“Four people intent on killing themselves meet through the suicide website Black Paradox: Maruso, a nurse who despairs about the future; Taburo, a man who is tortured by his doppelganger; Pii-tan, an engineer with his own robot clone; and Baracchi, a woman who agonizes about the birthmark on her face. They wander together in search of the perfect death, fatefully opening a door that leads them to a rather bizarre destiny…”

It just would not be October without some good horror manga, even better when coming from one of the masters of the genre, Junji Ito. However, Black Paradox is not a new release from the acclaimed master of cosmic horror, but rather the inevitable translation of a 2009 title—It is at this point we can assume everything Ito has created will eventually get a proper English release. In fact, Black Paradox is a book that many fans may already be familiar with given how long it has remained unpublished in the West compared to other works which have seen multiple editions. Is there a reason for the delay? Well, depending on who you ask the answer will vary.

Junji Ito has made a deserved name for himself in horror, given his ability to tap into primordial fears on par with masters of both metaphysical and cosmic terror. His ability to instill horror in the reader via unimaginable horrors tied to protagonists who only exist to bear witness has put his name alongside H.P. Lovecraft in discussing the mangaka’s effectiveness in tapping into the fear of the unknown. However, Ito’s horror is not always steeped in uncertainty and the creator will approach his work with comedic wit, science-fiction, or character-driven narratives. Black Paradox happens to be a mixture of all three and, arguably, one of the weaker attempts in this approach.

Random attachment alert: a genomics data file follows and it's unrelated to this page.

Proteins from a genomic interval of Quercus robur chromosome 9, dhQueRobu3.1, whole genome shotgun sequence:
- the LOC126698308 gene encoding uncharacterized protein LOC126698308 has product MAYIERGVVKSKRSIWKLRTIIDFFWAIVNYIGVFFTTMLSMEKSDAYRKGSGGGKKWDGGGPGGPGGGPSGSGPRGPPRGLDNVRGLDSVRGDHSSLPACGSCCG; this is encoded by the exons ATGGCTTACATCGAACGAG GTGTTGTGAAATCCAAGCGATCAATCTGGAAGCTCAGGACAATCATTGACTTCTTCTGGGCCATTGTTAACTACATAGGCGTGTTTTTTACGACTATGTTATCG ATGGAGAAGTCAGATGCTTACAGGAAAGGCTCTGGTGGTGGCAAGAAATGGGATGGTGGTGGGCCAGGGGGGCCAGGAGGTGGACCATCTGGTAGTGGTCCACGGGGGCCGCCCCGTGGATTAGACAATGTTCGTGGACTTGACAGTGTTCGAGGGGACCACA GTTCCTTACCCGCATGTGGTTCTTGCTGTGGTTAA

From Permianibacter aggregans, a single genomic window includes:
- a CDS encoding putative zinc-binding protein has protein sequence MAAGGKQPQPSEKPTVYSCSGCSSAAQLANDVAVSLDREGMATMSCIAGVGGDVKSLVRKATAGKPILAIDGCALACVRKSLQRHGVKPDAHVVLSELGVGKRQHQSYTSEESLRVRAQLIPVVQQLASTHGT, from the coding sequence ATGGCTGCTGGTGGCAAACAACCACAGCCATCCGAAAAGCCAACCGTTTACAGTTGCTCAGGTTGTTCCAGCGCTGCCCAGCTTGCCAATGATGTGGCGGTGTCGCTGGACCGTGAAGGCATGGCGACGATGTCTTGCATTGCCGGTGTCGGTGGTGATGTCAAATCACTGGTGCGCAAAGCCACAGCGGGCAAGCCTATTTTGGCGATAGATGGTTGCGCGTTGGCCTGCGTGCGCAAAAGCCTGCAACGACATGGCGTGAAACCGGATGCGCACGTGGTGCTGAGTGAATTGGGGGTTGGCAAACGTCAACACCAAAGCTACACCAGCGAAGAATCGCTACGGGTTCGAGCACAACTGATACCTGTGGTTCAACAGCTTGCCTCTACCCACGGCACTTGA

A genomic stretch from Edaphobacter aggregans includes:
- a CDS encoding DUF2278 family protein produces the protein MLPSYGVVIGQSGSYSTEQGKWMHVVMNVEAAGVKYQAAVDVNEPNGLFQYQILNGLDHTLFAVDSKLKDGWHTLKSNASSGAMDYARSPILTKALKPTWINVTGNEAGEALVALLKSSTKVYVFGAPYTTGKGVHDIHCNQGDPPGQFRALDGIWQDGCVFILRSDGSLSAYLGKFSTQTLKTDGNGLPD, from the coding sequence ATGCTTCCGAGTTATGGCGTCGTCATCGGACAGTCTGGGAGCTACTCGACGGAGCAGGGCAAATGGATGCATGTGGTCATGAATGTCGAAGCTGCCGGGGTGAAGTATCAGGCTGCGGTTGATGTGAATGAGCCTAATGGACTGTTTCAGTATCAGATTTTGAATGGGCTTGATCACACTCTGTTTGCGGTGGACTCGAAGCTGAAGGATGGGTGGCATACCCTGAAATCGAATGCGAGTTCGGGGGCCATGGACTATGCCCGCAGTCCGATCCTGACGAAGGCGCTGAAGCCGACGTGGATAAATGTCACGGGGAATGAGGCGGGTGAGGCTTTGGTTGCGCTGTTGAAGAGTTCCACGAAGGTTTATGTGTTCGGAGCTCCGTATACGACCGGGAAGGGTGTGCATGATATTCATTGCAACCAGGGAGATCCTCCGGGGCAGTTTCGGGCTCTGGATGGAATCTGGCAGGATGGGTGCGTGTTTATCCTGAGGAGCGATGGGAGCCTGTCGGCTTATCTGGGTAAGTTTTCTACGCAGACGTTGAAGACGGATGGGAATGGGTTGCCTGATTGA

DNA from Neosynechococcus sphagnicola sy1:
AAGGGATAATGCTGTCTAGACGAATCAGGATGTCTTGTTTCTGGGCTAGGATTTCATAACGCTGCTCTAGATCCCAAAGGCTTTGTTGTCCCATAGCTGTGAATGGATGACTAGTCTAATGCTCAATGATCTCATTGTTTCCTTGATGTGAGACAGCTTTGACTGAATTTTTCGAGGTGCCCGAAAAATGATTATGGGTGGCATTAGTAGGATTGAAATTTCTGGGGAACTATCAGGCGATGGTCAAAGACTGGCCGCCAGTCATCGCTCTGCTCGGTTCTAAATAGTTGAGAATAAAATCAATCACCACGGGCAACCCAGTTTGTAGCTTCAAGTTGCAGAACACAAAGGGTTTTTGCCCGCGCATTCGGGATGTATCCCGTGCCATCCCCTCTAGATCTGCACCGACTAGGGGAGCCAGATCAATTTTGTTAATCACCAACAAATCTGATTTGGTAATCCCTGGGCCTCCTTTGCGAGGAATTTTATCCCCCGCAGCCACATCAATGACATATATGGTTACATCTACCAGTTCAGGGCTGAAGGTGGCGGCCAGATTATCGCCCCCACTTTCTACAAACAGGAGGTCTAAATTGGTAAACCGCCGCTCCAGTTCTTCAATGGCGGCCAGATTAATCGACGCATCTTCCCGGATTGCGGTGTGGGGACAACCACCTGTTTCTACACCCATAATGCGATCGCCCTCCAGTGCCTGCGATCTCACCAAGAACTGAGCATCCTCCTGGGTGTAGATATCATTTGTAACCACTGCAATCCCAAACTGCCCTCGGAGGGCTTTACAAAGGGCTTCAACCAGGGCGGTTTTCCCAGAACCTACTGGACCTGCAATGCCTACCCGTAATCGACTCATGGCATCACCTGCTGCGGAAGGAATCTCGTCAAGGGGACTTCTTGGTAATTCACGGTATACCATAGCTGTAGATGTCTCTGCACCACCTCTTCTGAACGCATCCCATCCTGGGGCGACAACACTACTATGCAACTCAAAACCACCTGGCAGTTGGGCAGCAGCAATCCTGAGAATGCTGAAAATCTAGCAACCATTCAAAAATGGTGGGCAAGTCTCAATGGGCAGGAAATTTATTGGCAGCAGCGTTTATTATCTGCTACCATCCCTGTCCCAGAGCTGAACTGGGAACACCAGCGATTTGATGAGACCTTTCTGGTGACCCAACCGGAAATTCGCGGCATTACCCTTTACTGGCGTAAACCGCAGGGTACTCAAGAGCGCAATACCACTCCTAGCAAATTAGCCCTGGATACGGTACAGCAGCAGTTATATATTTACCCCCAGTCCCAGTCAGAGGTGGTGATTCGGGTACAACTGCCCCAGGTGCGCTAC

Storywise, Black Paradox goes on a lot of tangents that don’t really serve the story well. Notably, the inclusion of a cyborg as a means to explore another realm comes across as a ham-fisted plot point. Additionally, the light humor elements coming at the expense of the gloomy robot evoke more pity than intended laughs. While Pii-tan and his cyborg double represent how poorly constructed the story is, this sentiment extends to all four of the characters in various ways that they manage to stay flat and uninspiring.

In indulging in a more sci-fi, character-driven narrative Black Paradox is devoid of the sense of dread that Ito so wonderfully conjures. Furthermore,  elements of body horror are tame in comparison to other pseudo-science-driven narratives like Gyo. It is difficult to point to anything in Black Paradox that highlights the best of Ito’s capabilities as a creator, and this extends to the art as well. Certainly, the book still contains his detailed style and there are still perfectly ghastly panels of body/mind-bending horror, but the amount of stunning visuals is minor in comparison to other projects.

Black Paradox begs the question of whether everything Ito makes deserves a platform over other horror manga that have been, largely, neglected (Hideshi Hino, Suehiro Maruo, and Nishioka Kyoudai, to name but a few). While Black Paradox is easily his most uninspired and disjointed story to date, (with the least visual flair) the answer is still a resounding… Yes.

As the modern-day master of horror manga to the West, Ito is held to high standards that he can’t always reach. Black Paradox may be disappointing when looking at the mangaka’s oeuvre, but is still a solid horror story by any other standards with enough visual flair to still appease the existing fandom. Furthermore, readers’ preference as to whether they like the abstract or character-driven work of Ito will affect the overall impression of the manga and it is not implausible for certain readers to find deeper value within. Add the fact that Viz, once again, presents the work of Ito in such glorious editions that look great on the shelf, and Black Paradox is still a release worthy of picking up (or as a Halloween gift).

Black Paradox is Available Through Viz Media


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